Psoriasis is a complicated disease, and there’s no simple answer to treating it. To be clear, there is no cure.
Psoriasis is the most common autoimmune disease in the USA, with nearly 8 million people suffering from it. It’s an autoimmune disease, because our immune system—our white blood cells, or specifically, the T cells—attack our skin from below the surface in the dermis. This causes red, raised, flaky, itchy patches of skin that’s just misery to live with.
I was born with psoriasis, but many people don’t get diagnosed until their teens when it starts showing up on their skin. This can be devastating for a teenager who just wants to “fit in” with everyone else. There’s a hereditary component to it (my father had it, and his mother did too), so you may inherit it from one or both parents.
My psoriasis was labeled as “severe” with a PASI (Psoriasis Area Severity Index) score of more than 10 for most of my life. Traditional medications and treatments didn’t work well for me. The biologics worked, but I couldn’t stand the side effects or the exorbitant cost.
So I’ve spent the last decade trying to figure out alternatives to treating it without using toxic medications, and because of that, I’ve gotten my skin into almost complete remission.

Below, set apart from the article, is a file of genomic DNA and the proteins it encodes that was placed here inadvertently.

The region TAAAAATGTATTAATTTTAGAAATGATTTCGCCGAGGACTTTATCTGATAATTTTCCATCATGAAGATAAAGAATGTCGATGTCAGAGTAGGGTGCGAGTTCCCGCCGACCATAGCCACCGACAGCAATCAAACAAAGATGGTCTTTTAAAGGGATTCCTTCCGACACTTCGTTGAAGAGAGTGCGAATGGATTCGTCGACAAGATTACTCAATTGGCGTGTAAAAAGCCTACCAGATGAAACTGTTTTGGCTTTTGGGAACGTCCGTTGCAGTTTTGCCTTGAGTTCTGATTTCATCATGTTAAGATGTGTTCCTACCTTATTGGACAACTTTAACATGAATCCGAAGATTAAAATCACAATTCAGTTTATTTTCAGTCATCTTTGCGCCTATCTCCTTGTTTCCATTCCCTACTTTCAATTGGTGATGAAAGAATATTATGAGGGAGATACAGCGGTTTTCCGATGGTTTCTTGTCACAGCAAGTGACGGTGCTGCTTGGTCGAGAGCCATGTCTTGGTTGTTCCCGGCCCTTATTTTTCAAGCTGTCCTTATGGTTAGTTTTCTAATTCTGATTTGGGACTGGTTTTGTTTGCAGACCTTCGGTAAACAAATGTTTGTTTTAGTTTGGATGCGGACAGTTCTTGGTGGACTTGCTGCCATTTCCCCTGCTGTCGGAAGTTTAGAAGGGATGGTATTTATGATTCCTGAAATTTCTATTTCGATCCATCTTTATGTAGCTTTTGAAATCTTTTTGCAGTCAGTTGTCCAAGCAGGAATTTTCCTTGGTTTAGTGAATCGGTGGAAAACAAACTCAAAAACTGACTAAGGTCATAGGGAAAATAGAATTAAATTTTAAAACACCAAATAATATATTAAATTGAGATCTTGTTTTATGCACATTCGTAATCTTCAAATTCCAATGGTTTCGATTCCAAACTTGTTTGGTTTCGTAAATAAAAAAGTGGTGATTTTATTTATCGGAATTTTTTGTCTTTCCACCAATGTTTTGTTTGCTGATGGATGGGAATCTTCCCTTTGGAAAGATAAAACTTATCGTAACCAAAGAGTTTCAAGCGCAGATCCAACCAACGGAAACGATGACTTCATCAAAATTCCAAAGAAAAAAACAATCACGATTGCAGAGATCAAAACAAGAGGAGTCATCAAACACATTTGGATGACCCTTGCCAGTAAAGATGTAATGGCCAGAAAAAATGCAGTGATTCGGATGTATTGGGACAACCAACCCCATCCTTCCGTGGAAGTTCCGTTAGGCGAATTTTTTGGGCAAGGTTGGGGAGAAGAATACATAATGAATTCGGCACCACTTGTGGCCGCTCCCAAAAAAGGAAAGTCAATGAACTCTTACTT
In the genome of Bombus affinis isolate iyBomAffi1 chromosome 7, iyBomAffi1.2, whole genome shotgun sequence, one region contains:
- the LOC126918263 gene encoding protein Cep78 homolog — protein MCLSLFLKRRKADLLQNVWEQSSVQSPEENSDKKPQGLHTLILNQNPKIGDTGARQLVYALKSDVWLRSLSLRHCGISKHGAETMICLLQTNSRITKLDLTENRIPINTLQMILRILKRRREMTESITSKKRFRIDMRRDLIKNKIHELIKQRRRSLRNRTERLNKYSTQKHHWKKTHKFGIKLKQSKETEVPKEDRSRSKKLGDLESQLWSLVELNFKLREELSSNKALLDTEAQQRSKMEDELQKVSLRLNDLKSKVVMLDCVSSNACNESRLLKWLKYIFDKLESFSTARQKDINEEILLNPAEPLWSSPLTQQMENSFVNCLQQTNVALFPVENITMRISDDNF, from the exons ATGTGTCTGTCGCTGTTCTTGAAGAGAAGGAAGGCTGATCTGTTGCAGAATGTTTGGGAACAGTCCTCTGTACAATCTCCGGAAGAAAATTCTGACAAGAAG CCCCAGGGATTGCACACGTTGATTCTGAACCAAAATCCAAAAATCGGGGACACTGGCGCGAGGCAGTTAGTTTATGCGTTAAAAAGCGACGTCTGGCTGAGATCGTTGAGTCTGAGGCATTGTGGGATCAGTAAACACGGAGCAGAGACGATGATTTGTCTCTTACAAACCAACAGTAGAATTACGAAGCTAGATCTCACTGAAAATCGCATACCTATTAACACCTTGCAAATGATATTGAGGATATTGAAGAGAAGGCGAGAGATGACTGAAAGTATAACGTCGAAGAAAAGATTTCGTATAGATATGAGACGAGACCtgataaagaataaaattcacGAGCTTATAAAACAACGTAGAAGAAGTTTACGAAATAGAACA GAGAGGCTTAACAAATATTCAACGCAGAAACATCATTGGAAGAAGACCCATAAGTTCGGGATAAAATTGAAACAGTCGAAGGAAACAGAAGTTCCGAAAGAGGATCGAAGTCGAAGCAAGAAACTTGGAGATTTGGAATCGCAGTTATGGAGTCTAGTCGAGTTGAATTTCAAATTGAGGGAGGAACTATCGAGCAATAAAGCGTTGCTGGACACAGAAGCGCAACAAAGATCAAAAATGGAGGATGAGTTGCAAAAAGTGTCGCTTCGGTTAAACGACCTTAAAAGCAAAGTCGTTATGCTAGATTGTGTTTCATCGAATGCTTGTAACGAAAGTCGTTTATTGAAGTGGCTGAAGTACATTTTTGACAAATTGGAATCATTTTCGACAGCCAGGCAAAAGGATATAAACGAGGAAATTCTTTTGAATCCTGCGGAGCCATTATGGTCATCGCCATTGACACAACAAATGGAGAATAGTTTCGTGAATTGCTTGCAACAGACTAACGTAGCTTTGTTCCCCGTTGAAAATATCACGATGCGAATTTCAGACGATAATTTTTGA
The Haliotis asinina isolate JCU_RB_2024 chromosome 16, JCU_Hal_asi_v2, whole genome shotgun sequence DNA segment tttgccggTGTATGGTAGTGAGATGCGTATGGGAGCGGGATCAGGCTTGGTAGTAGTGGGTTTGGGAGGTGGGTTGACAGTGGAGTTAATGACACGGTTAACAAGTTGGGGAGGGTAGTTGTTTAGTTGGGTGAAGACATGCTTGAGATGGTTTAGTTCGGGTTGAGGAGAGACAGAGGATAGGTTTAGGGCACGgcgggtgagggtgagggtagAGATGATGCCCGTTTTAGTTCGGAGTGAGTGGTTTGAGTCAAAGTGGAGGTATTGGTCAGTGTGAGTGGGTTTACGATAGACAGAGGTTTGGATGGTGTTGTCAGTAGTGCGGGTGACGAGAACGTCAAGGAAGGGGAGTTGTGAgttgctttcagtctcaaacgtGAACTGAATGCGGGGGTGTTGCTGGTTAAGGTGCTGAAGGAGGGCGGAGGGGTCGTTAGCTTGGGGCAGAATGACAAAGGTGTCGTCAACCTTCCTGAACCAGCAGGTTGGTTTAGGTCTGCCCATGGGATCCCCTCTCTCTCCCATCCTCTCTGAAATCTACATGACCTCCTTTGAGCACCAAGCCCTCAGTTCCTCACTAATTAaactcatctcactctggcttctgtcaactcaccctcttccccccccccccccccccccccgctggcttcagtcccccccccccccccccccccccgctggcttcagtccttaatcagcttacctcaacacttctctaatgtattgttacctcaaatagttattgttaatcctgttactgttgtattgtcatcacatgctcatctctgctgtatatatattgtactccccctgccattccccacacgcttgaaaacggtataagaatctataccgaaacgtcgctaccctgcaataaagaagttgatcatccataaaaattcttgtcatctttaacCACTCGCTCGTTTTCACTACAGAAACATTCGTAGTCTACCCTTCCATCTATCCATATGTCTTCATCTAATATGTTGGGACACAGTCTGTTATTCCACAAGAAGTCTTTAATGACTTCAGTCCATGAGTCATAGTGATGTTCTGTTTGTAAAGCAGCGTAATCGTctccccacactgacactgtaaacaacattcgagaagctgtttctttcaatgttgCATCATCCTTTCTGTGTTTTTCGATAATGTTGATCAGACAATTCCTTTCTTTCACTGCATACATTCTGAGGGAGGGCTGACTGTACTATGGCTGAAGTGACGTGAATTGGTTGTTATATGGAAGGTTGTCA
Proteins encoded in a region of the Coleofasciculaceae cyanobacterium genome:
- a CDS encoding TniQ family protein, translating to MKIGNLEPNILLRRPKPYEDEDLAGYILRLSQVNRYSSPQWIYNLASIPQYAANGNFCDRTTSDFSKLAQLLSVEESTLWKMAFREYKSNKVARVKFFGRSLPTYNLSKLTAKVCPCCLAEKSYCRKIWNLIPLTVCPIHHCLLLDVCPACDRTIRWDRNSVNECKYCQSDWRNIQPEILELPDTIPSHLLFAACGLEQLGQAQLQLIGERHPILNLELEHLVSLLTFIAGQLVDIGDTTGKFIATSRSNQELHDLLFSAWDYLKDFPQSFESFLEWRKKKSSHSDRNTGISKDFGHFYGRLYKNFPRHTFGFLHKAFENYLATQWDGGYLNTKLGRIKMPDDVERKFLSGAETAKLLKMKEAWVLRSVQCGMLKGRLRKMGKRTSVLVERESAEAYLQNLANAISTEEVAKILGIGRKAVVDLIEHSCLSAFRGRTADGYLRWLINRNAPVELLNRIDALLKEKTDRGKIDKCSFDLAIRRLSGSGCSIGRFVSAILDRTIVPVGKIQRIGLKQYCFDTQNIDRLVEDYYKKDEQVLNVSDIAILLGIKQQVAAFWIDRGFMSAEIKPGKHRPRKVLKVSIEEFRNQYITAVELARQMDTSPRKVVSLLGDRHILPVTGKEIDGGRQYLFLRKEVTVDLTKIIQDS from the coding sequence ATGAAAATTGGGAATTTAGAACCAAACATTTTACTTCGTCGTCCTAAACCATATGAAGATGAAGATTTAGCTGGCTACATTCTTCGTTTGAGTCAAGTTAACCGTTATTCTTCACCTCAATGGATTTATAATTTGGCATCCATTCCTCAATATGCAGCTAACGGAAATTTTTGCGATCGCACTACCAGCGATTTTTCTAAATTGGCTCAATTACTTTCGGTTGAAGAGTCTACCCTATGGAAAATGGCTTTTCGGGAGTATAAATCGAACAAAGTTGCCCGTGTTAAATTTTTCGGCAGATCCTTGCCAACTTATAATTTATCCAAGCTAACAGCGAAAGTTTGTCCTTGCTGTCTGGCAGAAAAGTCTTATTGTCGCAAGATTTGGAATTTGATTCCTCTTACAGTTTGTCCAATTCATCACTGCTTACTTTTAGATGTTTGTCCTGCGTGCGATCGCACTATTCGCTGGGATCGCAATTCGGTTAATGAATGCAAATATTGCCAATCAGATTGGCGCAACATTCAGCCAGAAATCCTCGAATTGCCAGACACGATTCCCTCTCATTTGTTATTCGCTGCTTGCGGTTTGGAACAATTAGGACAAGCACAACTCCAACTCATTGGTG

There is a strong nutritional component to controlling psoriasis, and a question I get all the time is which supplements or vitamins I recommend.
I’m not a fan of multivitamins, and I just call them “expensive urine” because most of it just gets eliminated as waste without doing anything for you. Furthermore, if you’re eating a reasonably healthy diet without a bunch of junk (yes, you have to eat your fruits and veggies), a multivitamin really doesn’t do you any good. You’re already getting the essentials naturally from your food.
So what do I recommend? This is my list of must-have supplements and there’s a reason for each one, which I’ll explain.
What is a probiotic anyway? Our intestines have trillions of bacteria living there (called the microbiome), and they do the dirty work of breaking down whatever we eat into nutrients that our bodies can use. If we didn’t have gut bacteria, we literally couldn’t survive. Unfortunately, with a less-than-optimal diet (like the “Standard American Diet” or SAD), “bad” bacteria move into the neighborhood and kick the good guys out.
A probiotic is literally a load of the “good guys” to move back in and kick the bad guys out.